Table 1.2.The Channels of Contagion or Spillovers in Selected Crises
Bilateral Trade with Initially Affected Country1Trade with a Common Third Party2Common Lender3Level of Market Liquidity4Global Reduction in Appetite for Risk5
Mexico, December 1994
ArgentinaLowYes, little exposureLowModerate decline in risk appetite in January 1995.
BrazilLowYes, little exposureHigh
Thailand, July 1997
Hong Kong SARLowNoHighModest decline in risk appetite in May 1997, but not sustained.
IndonesiaLowYes, moderate exposureLow
MalaysiaLowHighYes, moderate exposureModerate
South KoreaModerateYes, high exposureModerate
Russia, August 1998
BrazilNoHighMarked decline in risk appetite in August and September.
Hong Kong SARNoHigh
Sources: IMF (2001): Kaminsky and Reinhart (2000); Kumar and Persaud (2001); and Glick, and Rose. 1999.

Exposure through bilateral trade is measured by the share of the country’s total exports destined to the initial crisis country.

Trade with a common third party in the same commodities is measured as the percent of total exports competing with the top exports of initial crisis country.

For a discussion of how Bank of International Settlements data can be used to identify common bank lender clusters, see Kaminsky and Reinhart (2000). For bonds, see J.P Morgan’s EMBI+ weights.

Market liquidity is roughly proxied by the country’s representation (its share) in the global mutual funds’ emerging market portfolio. High, moderate, and low classifications are comparisons with respect to other emerging markets.

For a description of the methodology used to estimate risk appetite, see Kumar and Persaud (2001).

Sources: IMF (2001): Kaminsky and Reinhart (2000); Kumar and Persaud (2001); and Glick, and Rose. 1999.

Exposure through bilateral trade is measured by the share of the country’s total exports destined to the initial crisis country.

Trade with a common third party in the same commodities is measured as the percent of total exports competing with the top exports of initial crisis country.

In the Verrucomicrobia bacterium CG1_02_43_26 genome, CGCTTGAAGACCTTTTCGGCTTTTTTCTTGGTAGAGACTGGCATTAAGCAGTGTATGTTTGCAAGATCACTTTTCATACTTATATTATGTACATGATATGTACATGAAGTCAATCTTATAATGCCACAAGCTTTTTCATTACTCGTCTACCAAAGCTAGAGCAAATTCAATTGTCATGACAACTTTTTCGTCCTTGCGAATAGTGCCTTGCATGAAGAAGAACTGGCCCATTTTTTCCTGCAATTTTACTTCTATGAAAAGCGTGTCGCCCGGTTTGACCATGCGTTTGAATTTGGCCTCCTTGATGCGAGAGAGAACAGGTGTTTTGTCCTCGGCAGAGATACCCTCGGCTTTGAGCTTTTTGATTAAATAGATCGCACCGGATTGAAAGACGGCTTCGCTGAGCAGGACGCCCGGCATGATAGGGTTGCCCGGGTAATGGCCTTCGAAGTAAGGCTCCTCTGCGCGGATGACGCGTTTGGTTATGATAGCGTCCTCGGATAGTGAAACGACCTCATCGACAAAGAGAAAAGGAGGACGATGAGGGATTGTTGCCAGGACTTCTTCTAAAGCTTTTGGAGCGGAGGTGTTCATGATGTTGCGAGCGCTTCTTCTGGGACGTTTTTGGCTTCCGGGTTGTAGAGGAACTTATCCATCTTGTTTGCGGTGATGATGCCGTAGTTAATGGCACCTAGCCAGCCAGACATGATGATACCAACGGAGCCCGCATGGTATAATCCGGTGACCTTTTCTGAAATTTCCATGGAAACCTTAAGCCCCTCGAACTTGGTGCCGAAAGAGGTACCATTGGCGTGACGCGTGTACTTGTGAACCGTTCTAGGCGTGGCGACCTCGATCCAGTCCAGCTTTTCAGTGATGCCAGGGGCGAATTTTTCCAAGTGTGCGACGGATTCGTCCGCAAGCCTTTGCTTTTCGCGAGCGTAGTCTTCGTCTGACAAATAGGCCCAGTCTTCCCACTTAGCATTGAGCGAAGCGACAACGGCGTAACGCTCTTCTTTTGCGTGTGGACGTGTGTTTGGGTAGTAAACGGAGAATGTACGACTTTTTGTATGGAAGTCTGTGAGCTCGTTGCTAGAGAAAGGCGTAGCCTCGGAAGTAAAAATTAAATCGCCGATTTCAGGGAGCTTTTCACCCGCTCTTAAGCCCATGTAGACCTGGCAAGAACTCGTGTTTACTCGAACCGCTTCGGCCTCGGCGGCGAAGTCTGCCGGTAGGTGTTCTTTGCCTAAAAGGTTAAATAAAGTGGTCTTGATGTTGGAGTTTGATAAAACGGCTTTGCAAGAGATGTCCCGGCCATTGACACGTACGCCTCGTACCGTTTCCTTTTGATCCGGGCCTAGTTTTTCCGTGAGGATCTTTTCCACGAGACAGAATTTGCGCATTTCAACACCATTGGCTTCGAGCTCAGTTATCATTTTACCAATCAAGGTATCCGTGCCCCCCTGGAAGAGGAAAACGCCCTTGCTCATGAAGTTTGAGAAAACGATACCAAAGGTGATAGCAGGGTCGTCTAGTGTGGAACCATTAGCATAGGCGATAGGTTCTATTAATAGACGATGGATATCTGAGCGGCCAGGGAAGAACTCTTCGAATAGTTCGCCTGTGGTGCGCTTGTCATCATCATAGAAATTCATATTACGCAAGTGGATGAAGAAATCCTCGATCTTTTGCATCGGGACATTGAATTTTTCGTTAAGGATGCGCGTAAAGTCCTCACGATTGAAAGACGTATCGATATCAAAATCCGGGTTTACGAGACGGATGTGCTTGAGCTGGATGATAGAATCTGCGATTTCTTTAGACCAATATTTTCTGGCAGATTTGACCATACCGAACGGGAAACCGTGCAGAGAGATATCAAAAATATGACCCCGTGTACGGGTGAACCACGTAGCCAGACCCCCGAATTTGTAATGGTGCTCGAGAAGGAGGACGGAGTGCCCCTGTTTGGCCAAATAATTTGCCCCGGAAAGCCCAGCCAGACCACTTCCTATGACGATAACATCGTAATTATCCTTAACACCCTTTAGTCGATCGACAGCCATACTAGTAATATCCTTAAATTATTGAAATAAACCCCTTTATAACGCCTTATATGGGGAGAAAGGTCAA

For a discussion of how Bank of International Settlements data can be used to identify common bank lender clusters, see Kaminsky and Reinhart (2000). For bonds, see J.P Morgan’s EMBI+ weights.

Market liquidity is roughly proxied by the country’s representation (its share) in the global mutual funds’ emerging market portfolio. High, moderate, and low classifications are comparisons with respect to other emerging markets.

For a description of the methodology used to estimate risk appetite, see Kumar and Persaud (2001).

A common methodology for measuring financial contagion is to examine the comovement of country asset returns, as shown in Figure 1.6.6 The Figure reports the average (unweighted mean) cross correlation of daily returns of the key constituent countries of the EMBI+ benchmark index since its inception at the beginning of 1994 (a 50-day window is used). A high average cross correlation indicates investors are either broadly buying or selling across all emerging market credits. Periods of broad-based selling or buying of emerging markets are consistent with the factors listed earlier, including common external shocks and lack of investor discrimination.

Figure 1.6.Average Cross-Correlation of Emerging Debt Markets Source: IMF, Emerging Markets Financing.

Source: IMF, Emerging Markets Financing.

There are several notable features of the Figure:

  • The average cross correlation has always been positive, with a mean value during 1994–2000 of 0.51, suggesting a substantial tendency for returns on individual countries to move together. The high mean cross correlation over the sample reflects large spikes associated with the major emerging market crises: the Tequila crisis in early 1995 (when the average cross correlation reached 0.8); the attacks on the Thai baht in early May 1997 (0.7); the October 1997 Asian Crisis (0.9); and the Russian default (0.8).

  • Individual country returns have tended to move together during bad times, but considerably less so during market rallies. This suggests less investor discrimination during sell-offs. This is consistent with the “crossover” nature of the investor base, which tends to head for its home markets in the face of bad news. The asymmetry may also owe to lever-aged position taking, where losses prompt margin calls and broad-based liquidation across the asset class, but gains do not.